Physical Rehabilitation for the Recumbent Dog will look different for every condition and how it affects each dog. Generally speaking, our goal is to help your dog have the muscular strength and neurological control to be able to get up and walk on their own. Some conditions will recover faster or better than others and some will never recover despite our best efforts. For dogs experiencing Neurological conditions like Fibrocartilaginous Embolisms or Intervertebral Disc Disease, there’s a good chance we can improve function and mobility with dedicated, consistent therapy that begins promptly. For dogs experiencing progressive conditions, like Degenerative Myelopathy or Geriatric Onset Laryngeal Paralysis & Polyneuropathy, we know that we will not be able to restore function but we can slow down the effects of these conditions and keep the patient comfortable and mobile for as long as possible. Once they are Recumbent, it’s time to pay close attention to Quality of Life for everyone involved.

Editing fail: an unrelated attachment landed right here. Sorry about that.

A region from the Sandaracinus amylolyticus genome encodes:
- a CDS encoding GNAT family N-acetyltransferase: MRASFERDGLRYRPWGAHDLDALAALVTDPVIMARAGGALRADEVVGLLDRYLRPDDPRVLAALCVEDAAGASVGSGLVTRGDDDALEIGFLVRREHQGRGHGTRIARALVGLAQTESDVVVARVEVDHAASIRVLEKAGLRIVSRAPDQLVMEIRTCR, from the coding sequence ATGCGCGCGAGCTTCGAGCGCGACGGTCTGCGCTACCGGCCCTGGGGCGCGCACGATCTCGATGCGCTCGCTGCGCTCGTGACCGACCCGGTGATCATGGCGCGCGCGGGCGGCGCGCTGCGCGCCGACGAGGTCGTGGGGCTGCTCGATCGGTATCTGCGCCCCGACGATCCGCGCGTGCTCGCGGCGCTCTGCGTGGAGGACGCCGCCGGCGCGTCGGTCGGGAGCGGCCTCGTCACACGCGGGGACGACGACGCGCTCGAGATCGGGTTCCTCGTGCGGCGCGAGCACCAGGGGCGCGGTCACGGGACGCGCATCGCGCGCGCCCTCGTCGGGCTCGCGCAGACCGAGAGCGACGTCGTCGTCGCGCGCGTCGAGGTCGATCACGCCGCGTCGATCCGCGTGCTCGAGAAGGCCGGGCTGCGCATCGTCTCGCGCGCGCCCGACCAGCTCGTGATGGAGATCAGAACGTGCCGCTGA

For Recumbent Dogs that are expected to make any kind of recovery, the first stages often appear tedious and insignificant. We start by re-teaching the dog to be able to lay sternally, where its legs are underneath them and their head is up, and after that, sitting up. These might seem like simple things, but strength, stamina, proprioception, and balance all play a part in being able to do these simple things and when we start, your dog has almost no strength, stamina, or balance and they may or may not have proprioception. Once they are able to sit unassisted, we start working on standing. Your dog may have spent a noteworthy amount of time just laying down, not supporting their own weight, so we have to retrain the body to be able to hold itself up again. This is where weight management plays a huge role in the level of difficulty your dog experiences during recovery. Getting to the point of standing may take weeks to months and during that entire time, you will still be responsible for all the movement and maintenance that your dog cannot do on their own and we will be working/supporting all aspects of your dog’s body to encourage healing and recovery. Many of the exercises your dog will participate in both at home and in clinic, are recreating normal movement to help the body “remember” how to function as it once did.